Evacuation or dealing with emergencies is extremely difficult in the mountains. It is time consuming as well. A normal trek of 2 hours may take 6 hours in an emergency (a sick person is not easy to evacuate). Doctors do not go along with a team. Doctors are not available at the base camp or nearest road head either. Indiahikes trek leaders are trained to administer first aid and know how to deal with issues related to the mountains. However, they are not doctors.
Registering for this trek is an understanding that you have read up on the difficulties of high altitude trekking and understand the risks. You have also understood what AMS, HAPE and HACE are. You have taken efforts to educate yourself and you are in a position to manage your own altitude related emergency.
8. Fitness: A high altitude trek in the Himalayas requires considerable fitness. Your body needs to train itself to process more work with lower levels of oxygen. Therefore, on treks, cardiovascular training is critically important. You need to be able to jog a distance of 4.5 km in 30 mins before start of the trek. Unable to do so can make your trek difficult. In addition, preparation of trek needs to include strength and flexibility training. Registering for the trek is an understanding that you will undertake the mandated fitness training. Trekkers who have not adequately prepared may be asked to discontinue the trek at any point. Indiahikes has the right to reject candidates who do not meet our eligibility requirement at the base camp.
9. Non-liability: Indiahikes is not responsible for any loss/damage of your gears/equipment or other belongings on the trek.
10. Payment: Payment for the trek can be done online through credit/debit card or net banking. Cheque/draft or cash is not accepted.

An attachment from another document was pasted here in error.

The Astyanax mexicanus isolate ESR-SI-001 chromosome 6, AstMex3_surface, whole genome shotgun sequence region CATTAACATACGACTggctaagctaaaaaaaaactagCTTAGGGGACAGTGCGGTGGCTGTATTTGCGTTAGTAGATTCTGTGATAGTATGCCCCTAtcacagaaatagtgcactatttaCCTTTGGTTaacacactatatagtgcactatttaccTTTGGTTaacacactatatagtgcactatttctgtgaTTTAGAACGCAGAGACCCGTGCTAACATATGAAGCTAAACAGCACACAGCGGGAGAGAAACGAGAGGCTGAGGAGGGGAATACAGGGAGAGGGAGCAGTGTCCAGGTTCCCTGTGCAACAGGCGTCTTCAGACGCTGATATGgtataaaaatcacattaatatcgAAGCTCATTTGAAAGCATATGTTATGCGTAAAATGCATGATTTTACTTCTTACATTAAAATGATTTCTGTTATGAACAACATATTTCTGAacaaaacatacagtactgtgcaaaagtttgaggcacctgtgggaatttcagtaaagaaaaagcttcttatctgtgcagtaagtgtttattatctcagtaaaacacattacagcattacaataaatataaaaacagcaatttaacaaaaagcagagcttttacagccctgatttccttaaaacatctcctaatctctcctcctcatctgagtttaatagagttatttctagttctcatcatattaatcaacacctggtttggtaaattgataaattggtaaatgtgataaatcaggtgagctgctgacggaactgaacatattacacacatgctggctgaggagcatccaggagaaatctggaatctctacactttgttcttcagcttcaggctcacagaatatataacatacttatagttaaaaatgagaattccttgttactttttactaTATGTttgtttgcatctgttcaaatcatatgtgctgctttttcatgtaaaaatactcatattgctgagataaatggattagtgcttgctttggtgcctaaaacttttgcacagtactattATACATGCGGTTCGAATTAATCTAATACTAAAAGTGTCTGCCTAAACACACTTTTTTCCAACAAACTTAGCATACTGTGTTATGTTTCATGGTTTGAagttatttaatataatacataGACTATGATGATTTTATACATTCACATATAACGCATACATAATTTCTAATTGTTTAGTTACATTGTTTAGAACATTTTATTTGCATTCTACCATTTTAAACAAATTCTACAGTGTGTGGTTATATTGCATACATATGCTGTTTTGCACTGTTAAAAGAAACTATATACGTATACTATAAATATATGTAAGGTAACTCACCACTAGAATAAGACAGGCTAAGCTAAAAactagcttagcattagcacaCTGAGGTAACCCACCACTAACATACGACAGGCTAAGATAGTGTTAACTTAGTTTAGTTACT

11. Route changes, postponement, delay or finishing the trek a day earlier: Under some extraordinary circumstance, your trek may end a day earlier or start a day later. This may become necessary due to inclement weather, snow and ice conditions, political restrictions or any other cause. In the event of a change, postponement or delay, participants have no right to refund of the trek (in whole or in part) or other compensation for any injury, loss or damage. Trek fee is not charged broken down in terms of days but is a composite fee for the whole trek.
12. Drinking and smoking during the trek is strictly prohibited. If found flouting the rules, your participation on the trek will be cancelled with immediate effect.
13. Safety Protocol:
a. While our itineraries are designed to allow for adequate acclimatisation, most treks in Indian Himalayas climb quickly, which is called forced accents. Unavailability of camp sites and the Indian Himalayan terrain are the reason for this. There are chances that you will feel the effects of altitude sickness and oxygen deprivation while on this trek. Please be aware that your trek leader may deem it unsafe for you to continue trekking at any time, and arrange for you to descend to a lower attitude.
b. Our trek leaders will conduct routine health checks at all camps to measure oxygen saturation, pulse and blood pressure. Indiahikes reserves the right to exclude any trekker from climbing higher on the trek without refund if the trekker’s vital readings are below accepted norms for that altitude. These norms are available with Indiahikes trek leaders.
c. This is a high altitude trek with rough, rocky and snowy terrain. It is important that you are a fit and confident walker in mountain terrain, able to manage ascents and descents by yourself within a reasonable time. Indiahikes reserves the right to turn around a trekker if in the opinion of our trek leader they are unable to complete the itinerary without requiring exclusive assistance. Please realistically self-assess your fitness and suitability for this trek before registering.